Yes, she has ruled since 1952 which means she held the crown for 65 years. But that will not be repeated two, three, or—let alone, seven times.

A little more on that in a bit, but first let’s go to the Latin Word of the Week.

[…]

A big thunder cracked down on them, and a great dust cloud rose up, all around the throne and around the people standing by Romulus.

But… When the cloud dissipated, Romulus was no longer seated on his throne.

According to the legend, the senators who were next to Romulus during the military exercise, searched everywhere, but never found the body of their king.

He was gone with a thunder while sitting on his throne!

[…]

Episode 22 coming to El Cuento de Roma in 24 hours

Tito Livio y Virgilio

Episode 22 of the Spanish podcast El Cuento de Roma,
Tito Livio y Virgilio” is coming in 24 hours!

Here is our future English version counterpart.

In both The Tale of Rome, and El Cuento de Roma, every 22nd episode will be a BIOGRAPHY episode.

And this time I chose Livy and Virgil

Enjoy!

My mom fell into a coma

Dear friends!

I have sad news. Two days ago my mother, who is living in Croatia, fell into a coma, due to a stroke to her brain.

She is 78 years old, and I have received news from the hospital that the outcome is uncertain.

I am flying from China to Croatia (via Frankfurt) tomorrow, Sunday. My brother is on his way there as I write this, from Germany.

The launch of this podcast will be postponed for a few weeks, until I settle everything. And right now I don’t even know what do I have to settle, because only God knows how long this whole situation will last.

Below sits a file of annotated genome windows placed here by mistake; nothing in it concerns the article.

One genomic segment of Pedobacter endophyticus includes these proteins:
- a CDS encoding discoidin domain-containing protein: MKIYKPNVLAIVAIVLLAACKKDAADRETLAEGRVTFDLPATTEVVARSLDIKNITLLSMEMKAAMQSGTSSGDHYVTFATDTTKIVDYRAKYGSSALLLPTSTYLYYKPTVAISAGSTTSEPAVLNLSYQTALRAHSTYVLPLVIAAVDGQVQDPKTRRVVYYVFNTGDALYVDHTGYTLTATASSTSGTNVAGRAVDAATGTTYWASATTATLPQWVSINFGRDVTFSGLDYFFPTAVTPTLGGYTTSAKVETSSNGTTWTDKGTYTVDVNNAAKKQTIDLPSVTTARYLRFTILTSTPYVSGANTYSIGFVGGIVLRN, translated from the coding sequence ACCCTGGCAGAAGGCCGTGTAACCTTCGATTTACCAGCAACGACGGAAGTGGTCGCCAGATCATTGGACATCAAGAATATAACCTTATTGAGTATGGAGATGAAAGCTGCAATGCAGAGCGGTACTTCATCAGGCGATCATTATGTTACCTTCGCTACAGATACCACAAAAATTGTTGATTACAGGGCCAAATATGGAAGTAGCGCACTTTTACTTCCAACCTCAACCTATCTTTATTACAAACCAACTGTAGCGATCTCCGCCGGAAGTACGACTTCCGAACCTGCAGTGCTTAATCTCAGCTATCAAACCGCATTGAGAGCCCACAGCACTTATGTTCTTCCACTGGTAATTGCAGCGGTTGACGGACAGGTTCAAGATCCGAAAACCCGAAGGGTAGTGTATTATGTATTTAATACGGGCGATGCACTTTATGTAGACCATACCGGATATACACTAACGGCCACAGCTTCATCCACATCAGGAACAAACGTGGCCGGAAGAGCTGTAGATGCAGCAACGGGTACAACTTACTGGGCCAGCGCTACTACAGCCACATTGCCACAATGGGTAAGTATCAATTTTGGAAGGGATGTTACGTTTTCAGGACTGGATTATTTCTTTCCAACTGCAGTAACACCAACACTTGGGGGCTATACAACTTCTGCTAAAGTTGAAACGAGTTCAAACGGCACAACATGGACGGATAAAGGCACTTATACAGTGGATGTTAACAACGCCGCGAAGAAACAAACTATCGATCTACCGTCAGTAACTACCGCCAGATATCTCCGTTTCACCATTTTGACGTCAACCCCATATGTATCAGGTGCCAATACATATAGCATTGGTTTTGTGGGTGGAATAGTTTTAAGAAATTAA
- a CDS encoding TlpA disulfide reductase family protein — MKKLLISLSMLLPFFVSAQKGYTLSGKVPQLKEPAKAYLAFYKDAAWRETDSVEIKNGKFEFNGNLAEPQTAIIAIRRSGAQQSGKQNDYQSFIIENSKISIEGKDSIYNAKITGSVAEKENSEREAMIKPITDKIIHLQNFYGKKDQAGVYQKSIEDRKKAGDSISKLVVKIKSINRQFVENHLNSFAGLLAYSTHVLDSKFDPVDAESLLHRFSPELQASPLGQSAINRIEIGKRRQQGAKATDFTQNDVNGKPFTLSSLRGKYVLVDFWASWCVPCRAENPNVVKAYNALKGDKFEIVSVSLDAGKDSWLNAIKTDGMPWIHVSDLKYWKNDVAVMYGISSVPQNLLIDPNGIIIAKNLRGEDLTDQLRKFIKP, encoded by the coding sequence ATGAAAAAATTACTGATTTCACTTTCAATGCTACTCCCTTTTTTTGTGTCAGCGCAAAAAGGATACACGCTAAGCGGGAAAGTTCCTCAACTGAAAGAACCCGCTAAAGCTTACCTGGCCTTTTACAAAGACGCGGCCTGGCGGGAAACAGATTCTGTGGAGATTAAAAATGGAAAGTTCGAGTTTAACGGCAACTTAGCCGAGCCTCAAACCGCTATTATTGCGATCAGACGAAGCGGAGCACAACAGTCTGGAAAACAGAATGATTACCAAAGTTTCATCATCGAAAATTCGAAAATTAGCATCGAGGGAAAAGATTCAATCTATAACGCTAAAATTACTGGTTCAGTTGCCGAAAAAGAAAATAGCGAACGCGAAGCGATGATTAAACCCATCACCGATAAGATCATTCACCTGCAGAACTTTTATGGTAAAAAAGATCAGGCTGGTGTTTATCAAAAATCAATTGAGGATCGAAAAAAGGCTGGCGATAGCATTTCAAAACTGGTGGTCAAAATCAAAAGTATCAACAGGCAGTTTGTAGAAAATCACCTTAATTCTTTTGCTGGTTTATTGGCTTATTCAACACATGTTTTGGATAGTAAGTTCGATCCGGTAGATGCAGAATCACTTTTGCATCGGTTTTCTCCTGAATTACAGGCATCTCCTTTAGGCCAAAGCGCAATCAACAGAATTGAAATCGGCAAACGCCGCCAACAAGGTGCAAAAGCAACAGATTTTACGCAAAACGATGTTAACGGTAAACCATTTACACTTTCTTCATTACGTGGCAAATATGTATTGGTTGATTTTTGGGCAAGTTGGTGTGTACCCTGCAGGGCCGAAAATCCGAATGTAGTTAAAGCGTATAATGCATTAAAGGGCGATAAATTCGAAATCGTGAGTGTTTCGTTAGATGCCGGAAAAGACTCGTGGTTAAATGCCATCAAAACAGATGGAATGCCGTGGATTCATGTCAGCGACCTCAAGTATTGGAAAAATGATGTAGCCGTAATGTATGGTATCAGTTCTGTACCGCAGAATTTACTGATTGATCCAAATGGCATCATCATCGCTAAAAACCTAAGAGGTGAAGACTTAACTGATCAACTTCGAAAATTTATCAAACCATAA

I do pray for a miracle, but I wonder if such miracles do happen in our times.

Since I did have a few episodes already recorded for the Spanish podcast (El Cuento de Roma), those will go on air tomorrow and next week.

The launch of this podcast is postponed to September the 30th, International Podcasting Day.

You are welcome to visit my Facebook page, at https://www.facebook.com/west4east if you feel like giving me (and my brother) words of support in this tough moment, but regardless, I will be keeping you all posted about my mother’s situation.

She lived three years in the US (with me), one year in China (also with me), 16 years in Argentina, some 25 years in Germany, and the rest… well, in Croatia.

Since my dad died, which was in 1990, she only ate bread and water. That’s 27 years now. The reason was that on the day my dad passed away (we lived on a farm in Argentina), he only ate some bread and had some water. He asked her to prepare some meal, and she told him she’d do it as soon as she’d be back from a short errand to the local market. When she returned, my dad was dead. She never stopped blaming herself.

I pray to GOD that they reunite in whatever better place there is up there (or out there), and that they don’t go through the pain we mortals do.

God bless you all!

Abel

UPDATE:

Four hours after I wrote this, my cousin passed me the news from overnight. My mom had passed into eternal life, while sleeping.

 

20 Days to Launch

20

That’s right. Twenty days to the official launch of The Tale of Rome.

And so, before the end of August, you’ll have the following episodes available online, to go with your commute, break-time, or group discussing material.

Throne of Thunders

(August 20)


Numa, the God Whisperer

(August 20)


Tullus Hostilius’ Holy Cow

(August 20)


Ancus Marcius Founds Ostia

(August 22)


Tarquin the Elder

(August 27)

 

I will try to set up a LIVE event on YouTube on August 22nd, 11 PM (Beijing time), which would be 11 AM on the East Coast, and 5 PM in Europe.

Since I have ZERO experience in setting these LIVE events on YouTube, I can tell you that anything can happen, but I hope to have an hour-long chat on YouTube with whoever goes here on that day, at that time:

https://www.youtube.com/channel/UC-G4DAjVwV16boMThyzFcKQ/live